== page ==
In South Florida, February marked advances in Miami Beach Mayor Philip Levine’s vision for connecting the East Coast Greenway between his city and Fort Lauderdale by coastal greenway. The two cities at the center of the Miami-Dade and Broward County region attract almost 30 million visitors a year. The Greenway would greatly serve these two populous Florida counties and top travel destinations. Sections already in place in Miami Beach and in Hollywood are among the most widely used in Florida.
Miami-Dade’s Haulover Beach Park is a recently-designated ECGA section for which funding is being discussed this month by stakeholders in Miami.
A recent Fort Lauderdale meeting was part of a bi-county series aimed at planning the route through south Broward County, where the U.S. 1 corridor between Dania Beach and Fort Lauderdale’s beach includes a major airport, seaport, industrial zones, and upscale residential areas that constrain route options. Meeting participants included transportation leaders from the City of Fort Lauderdale, FDOT, Broward County MPO, and the ECGA who mapped the Greenway through South Broward County. The group discussed water taxi possibilities, how to connect two state parks, and related route-mapping concerns.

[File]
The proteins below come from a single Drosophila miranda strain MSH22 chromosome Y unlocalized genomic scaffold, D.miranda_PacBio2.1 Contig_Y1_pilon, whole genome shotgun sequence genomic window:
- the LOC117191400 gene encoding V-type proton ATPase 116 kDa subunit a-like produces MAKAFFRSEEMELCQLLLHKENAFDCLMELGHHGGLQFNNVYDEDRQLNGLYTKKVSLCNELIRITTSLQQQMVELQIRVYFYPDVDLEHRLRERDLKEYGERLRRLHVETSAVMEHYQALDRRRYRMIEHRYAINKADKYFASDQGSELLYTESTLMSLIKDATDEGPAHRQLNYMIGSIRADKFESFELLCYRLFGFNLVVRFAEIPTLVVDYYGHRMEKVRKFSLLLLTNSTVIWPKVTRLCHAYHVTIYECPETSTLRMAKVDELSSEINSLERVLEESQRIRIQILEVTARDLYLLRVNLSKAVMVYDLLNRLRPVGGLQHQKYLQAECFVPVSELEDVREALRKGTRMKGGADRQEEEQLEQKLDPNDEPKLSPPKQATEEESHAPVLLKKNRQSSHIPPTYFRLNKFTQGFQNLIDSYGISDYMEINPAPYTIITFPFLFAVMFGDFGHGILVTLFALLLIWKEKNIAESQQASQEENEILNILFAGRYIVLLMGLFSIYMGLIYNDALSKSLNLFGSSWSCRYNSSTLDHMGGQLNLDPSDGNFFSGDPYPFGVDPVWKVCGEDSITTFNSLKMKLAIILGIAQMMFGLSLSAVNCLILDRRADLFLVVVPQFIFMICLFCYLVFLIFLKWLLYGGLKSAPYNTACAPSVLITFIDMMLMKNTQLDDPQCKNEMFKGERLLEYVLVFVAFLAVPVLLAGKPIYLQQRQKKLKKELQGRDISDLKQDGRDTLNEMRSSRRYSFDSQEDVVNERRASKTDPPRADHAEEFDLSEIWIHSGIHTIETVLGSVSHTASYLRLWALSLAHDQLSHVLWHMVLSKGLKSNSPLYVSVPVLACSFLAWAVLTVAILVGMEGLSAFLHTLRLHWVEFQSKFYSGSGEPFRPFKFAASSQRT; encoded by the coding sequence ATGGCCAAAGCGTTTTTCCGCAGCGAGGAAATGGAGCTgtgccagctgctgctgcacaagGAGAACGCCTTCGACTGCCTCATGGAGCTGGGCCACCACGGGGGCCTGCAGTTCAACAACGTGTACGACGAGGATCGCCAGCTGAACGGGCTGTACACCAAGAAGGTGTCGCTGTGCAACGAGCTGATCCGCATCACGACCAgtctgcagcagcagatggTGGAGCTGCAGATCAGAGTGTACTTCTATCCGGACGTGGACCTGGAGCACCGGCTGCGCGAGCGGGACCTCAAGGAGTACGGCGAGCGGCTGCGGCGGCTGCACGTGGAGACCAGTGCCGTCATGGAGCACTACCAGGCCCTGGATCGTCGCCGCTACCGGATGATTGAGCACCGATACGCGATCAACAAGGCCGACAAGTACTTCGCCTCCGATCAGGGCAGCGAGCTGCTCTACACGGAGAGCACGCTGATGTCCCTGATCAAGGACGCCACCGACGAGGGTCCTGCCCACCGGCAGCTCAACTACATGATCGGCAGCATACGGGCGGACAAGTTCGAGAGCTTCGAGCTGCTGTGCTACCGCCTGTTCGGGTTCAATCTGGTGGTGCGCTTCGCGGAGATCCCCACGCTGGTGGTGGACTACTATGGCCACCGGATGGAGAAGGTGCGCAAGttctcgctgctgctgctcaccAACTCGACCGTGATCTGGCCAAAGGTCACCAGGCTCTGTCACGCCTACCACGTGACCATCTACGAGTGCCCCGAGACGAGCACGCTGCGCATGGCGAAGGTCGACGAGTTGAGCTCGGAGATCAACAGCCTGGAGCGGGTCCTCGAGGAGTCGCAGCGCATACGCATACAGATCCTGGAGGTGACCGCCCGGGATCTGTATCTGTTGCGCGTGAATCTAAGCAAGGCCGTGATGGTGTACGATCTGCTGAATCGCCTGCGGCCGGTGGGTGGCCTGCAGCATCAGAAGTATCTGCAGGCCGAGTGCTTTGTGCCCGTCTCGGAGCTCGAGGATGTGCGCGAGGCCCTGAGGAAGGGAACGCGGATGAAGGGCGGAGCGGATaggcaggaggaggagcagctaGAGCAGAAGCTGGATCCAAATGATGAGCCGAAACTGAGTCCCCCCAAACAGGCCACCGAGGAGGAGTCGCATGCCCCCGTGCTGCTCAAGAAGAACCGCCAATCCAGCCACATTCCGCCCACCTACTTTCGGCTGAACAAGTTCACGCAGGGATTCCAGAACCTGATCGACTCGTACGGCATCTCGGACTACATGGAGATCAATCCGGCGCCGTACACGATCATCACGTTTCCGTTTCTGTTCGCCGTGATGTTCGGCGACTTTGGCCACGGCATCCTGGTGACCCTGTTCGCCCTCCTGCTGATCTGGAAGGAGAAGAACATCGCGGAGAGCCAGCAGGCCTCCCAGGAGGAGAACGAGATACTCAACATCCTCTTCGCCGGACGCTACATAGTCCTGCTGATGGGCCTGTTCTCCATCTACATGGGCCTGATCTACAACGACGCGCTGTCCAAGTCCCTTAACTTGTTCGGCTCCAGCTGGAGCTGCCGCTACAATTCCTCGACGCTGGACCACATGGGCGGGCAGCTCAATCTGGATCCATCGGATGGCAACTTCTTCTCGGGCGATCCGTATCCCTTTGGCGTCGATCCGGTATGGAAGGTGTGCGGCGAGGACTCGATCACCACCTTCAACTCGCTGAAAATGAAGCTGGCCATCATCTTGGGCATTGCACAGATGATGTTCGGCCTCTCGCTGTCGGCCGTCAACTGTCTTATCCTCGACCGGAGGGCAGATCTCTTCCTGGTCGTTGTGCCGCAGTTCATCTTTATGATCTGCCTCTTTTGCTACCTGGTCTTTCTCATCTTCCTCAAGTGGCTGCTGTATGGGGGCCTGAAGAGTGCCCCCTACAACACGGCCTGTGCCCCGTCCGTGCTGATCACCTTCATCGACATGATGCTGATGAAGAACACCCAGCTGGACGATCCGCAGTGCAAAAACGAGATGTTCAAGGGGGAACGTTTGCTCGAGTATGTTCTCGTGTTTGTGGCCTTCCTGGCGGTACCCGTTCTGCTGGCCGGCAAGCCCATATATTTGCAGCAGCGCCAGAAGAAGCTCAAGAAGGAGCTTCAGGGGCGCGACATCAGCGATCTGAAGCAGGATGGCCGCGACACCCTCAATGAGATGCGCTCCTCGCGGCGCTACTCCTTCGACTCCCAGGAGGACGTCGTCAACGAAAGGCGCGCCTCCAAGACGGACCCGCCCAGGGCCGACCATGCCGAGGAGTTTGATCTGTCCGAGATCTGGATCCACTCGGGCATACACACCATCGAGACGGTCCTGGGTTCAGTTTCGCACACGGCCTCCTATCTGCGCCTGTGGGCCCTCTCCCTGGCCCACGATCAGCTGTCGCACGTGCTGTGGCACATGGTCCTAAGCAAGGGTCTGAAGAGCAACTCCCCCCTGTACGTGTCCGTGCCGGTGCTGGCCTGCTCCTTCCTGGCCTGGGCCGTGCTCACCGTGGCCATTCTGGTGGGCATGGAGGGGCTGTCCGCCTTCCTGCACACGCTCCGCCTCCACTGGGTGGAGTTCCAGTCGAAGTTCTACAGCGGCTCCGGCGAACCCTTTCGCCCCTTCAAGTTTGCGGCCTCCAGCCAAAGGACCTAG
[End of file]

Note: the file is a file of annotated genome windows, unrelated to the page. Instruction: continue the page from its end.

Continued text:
Centrally located along the Gullah Geechee Cultural Heritage Corridor, Awendaw, South Carolina is a unique town on the ECG. It has been designated a pilot community for the partnership between the Gullah Geechee Cultural Heritage Corridor Commission and the East Coast Greenway Alliance.
On February 4, a public meeting was convened to discuss the community’s proposed 12-mile ECG vision. Coverage of the proposal and the public meeting received coverage from several local news affiliates including News2 and Live5News.
Santee Cooper, South Carolina’s largest power producer, published a great feature on South Carolina’s ECG in its latest Power Source magazine. The article quotes Leigh Kane, Horry County senior planner and SC ECG steering committee co-chair, “The East Coast Greenway can improve the health of South Carolina residents, promote tourism, and improve the quality of life in the communities in which the route travels. As it continues to develop, it will connect daily users and long-distance travelers to communities, nature and an array of historic, cultural, and recreational destinations that our coast has to offer.”